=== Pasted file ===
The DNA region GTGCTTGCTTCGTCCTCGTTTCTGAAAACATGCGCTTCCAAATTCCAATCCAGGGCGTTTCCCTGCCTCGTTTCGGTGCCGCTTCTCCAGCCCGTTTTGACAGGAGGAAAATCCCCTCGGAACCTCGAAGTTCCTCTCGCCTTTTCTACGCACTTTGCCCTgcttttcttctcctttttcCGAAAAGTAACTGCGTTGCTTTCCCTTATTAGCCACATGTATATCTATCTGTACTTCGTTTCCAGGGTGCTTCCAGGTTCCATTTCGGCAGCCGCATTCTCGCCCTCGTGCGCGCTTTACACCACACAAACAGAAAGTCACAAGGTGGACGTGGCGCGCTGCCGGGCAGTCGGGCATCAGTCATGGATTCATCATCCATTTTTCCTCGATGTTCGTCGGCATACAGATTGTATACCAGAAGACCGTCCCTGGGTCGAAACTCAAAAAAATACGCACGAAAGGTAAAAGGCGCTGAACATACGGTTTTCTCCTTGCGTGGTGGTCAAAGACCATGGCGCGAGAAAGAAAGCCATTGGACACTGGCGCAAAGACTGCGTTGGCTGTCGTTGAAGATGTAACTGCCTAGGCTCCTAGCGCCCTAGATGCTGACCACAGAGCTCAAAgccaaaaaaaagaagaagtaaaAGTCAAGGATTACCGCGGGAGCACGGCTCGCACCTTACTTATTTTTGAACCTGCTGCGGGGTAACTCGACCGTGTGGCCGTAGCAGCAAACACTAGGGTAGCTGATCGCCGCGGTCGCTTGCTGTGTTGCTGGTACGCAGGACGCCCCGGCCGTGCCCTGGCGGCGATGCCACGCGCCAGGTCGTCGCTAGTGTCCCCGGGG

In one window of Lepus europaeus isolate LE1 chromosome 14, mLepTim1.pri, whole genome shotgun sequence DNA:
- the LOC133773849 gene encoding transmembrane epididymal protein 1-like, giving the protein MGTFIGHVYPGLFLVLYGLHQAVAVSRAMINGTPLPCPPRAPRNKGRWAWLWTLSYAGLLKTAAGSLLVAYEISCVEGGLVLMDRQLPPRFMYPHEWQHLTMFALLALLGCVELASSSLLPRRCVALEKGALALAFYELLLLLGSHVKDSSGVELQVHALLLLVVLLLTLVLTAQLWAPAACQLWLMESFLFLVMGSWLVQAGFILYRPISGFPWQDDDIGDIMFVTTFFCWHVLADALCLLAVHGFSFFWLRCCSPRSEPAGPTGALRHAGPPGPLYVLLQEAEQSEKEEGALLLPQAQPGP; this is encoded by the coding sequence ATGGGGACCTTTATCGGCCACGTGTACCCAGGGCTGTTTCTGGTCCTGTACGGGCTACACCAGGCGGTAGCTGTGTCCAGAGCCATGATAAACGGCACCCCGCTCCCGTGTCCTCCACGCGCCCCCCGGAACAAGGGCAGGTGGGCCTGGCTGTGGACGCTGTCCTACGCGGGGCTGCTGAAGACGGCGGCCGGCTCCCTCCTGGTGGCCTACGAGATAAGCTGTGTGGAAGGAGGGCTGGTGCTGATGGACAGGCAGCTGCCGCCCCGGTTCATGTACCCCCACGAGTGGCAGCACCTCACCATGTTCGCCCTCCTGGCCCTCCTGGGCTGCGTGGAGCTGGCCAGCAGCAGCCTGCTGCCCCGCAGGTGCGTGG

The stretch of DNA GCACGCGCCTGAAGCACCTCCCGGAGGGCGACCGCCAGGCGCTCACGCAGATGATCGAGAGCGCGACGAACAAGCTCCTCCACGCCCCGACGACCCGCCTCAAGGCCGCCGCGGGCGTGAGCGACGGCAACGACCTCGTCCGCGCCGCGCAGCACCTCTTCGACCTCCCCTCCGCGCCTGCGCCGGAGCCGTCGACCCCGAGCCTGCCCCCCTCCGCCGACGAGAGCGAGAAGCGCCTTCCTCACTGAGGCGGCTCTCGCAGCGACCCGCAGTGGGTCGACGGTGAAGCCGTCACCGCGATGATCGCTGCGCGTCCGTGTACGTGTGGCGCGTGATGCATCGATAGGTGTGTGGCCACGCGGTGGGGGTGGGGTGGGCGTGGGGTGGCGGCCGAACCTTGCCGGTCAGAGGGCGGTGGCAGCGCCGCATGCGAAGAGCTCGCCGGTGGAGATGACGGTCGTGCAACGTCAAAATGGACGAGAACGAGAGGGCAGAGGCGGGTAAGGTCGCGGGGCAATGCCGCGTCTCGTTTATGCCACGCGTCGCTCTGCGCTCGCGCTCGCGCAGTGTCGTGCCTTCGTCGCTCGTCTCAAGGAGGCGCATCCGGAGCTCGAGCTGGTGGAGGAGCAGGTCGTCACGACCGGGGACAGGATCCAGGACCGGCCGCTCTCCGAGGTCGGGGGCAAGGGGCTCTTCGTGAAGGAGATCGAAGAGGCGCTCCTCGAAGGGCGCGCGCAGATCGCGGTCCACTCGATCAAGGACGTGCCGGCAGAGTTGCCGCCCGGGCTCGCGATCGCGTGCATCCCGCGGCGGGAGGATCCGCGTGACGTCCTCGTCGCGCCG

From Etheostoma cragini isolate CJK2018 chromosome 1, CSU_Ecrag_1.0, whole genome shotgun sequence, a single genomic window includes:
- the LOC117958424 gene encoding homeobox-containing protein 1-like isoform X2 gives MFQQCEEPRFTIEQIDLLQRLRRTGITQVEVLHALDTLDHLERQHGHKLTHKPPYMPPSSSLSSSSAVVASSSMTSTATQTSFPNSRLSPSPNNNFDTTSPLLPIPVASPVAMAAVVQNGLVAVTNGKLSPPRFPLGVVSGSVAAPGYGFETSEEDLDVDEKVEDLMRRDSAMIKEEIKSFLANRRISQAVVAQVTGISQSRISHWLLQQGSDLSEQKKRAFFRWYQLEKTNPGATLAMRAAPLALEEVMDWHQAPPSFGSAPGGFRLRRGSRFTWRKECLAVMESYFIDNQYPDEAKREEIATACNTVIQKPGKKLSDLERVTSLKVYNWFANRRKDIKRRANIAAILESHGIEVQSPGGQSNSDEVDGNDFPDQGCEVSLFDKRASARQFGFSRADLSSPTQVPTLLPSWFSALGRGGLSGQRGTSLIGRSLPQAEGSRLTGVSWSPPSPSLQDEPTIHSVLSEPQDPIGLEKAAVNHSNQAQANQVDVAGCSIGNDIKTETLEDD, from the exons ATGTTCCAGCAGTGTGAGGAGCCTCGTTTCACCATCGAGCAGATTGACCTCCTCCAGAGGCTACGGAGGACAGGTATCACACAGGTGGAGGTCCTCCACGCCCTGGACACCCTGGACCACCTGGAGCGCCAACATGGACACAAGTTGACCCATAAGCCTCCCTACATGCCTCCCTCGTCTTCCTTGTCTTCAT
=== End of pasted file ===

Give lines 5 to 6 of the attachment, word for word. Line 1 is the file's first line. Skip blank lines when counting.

From Etheostoma cragini isolate CJK2018 chromosome 1, CSU_Ecrag_1.0, whole genome shotgun sequence, a single genomic window includes:
- the LOC117958424 gene encoding homeobox-containing protein 1-like isoform X2 gives MFQQCEEPRFTIEQIDLLQRLRRTGITQVEVLHALDTLDHLERQHGHKLTHKPPYMPPSSSLSSSSAVVASSSMTSTATQTSFPNSRLSPSPNNNFDTTSPLLPIPVASPVAMAAVVQNGLVAVTNGKLSPPRFPLGVVSGSVAAPGYGFETSEEDLDVDEKVEDLMRRDSAMIKEEIKSFLANRRISQAVVAQVTGISQSRISHWLLQQGSDLSEQKKRAFFRWYQLEKTNPGATLAMRAAPLALEEVMDWHQAPPSFGSAPGGFRLRRGSRFTWRKECLAVMESYFIDNQYPDEAKREEIATACNTVIQKPGKKLSDLERVTSLKVYNWFANRRKDIKRRANIAAILESHGIEVQSPGGQSNSDEVDGNDFPDQGCEVSLFDKRASARQFGFSRADLSSPTQVPTLLPSWFSALGRGGLSGQRGTSLIGRSLPQAEGSRLTGVSWSPPSPSLQDEPTIHSVLSEPQDPIGLEKAAVNHSNQAQANQVDVAGCSIGNDIKTETLEDD, from the exons ATGTTCCAGCAGTGTGAGGAGCCTCGTTTCACCATCGAGCAGATTGACCTCCTCCAGAGGCTACGGAGGACAGGTATCACACAGGTGGAGGTCCTCCACGCCCTGGACACCCTGGACCACCTGGAGCGCCAACATGGACACAAGTTGACCCATAAGCCTCCCTACATGCCTCCCTCGTCTTCCTTGTCTTCAT